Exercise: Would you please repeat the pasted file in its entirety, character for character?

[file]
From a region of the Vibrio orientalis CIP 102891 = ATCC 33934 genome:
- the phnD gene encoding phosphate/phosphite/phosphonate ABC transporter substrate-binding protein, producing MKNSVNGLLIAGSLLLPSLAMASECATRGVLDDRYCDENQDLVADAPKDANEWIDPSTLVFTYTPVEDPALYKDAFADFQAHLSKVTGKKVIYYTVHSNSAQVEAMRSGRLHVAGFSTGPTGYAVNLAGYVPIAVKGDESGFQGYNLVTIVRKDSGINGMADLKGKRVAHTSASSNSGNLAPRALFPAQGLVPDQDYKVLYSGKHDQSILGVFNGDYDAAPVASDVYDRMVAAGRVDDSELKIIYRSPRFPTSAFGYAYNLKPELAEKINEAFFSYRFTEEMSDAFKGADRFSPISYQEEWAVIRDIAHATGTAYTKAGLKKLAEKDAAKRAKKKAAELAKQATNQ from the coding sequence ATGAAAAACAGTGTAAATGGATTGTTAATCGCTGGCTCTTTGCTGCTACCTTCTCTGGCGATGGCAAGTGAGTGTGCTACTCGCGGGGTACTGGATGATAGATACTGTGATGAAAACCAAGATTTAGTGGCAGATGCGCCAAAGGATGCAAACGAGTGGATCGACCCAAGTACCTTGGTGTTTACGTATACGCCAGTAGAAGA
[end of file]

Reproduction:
From a region of the Vibrio orientalis CIP 102891 = ATCC 33934 genome:
- the phnD gene encoding phosphate/phosphite/phosphonate ABC transporter substrate-binding protein, producing MKNSVNGLLIAGSLLLPSLAMASECATRGVLDDRYCDENQDLVADAPKDANEWIDPSTLVFTYTPVEDPALYKDAFADFQAHLSKVTGKKVIYYTVHSNSAQVEAMRSGRLHVAGFSTGPTGYAVNLAGYVPIAVKGDESGFQGYNLVTIVRKDSGINGMADLKGKRVAHTSASSNSGNLAPRALFPAQGLVPDQDYKVLYSGKHDQSILGVFNGDYDAAPVASDVYDRMVAAGRVDDSELKIIYRSPRFPTSAFGYAYNLKPELAEKINEAFFSYRFTEEMSDAFKGADRFSPISYQEEWAVIRDIAHATGTAYTKAGLKKLAEKDAAKRAKKKAAELAKQATNQ from the coding sequence ATGAAAAACAGTGTAAATGGATTGTTAATCGCTGGCTCTTTGCTGCTACCTTCTCTGGCGATGGCAAGTGAGTGTGCTACTCGCGGGGTACTGGATGATAGATACTGTGATGAAAACCAAGATTTAGTGGCAGATGCGCCAAAGGATGCAAACGAGTGGATCGACCCAAGTACCTTGGTGTTTACGTATACGCCAGTAGAAGA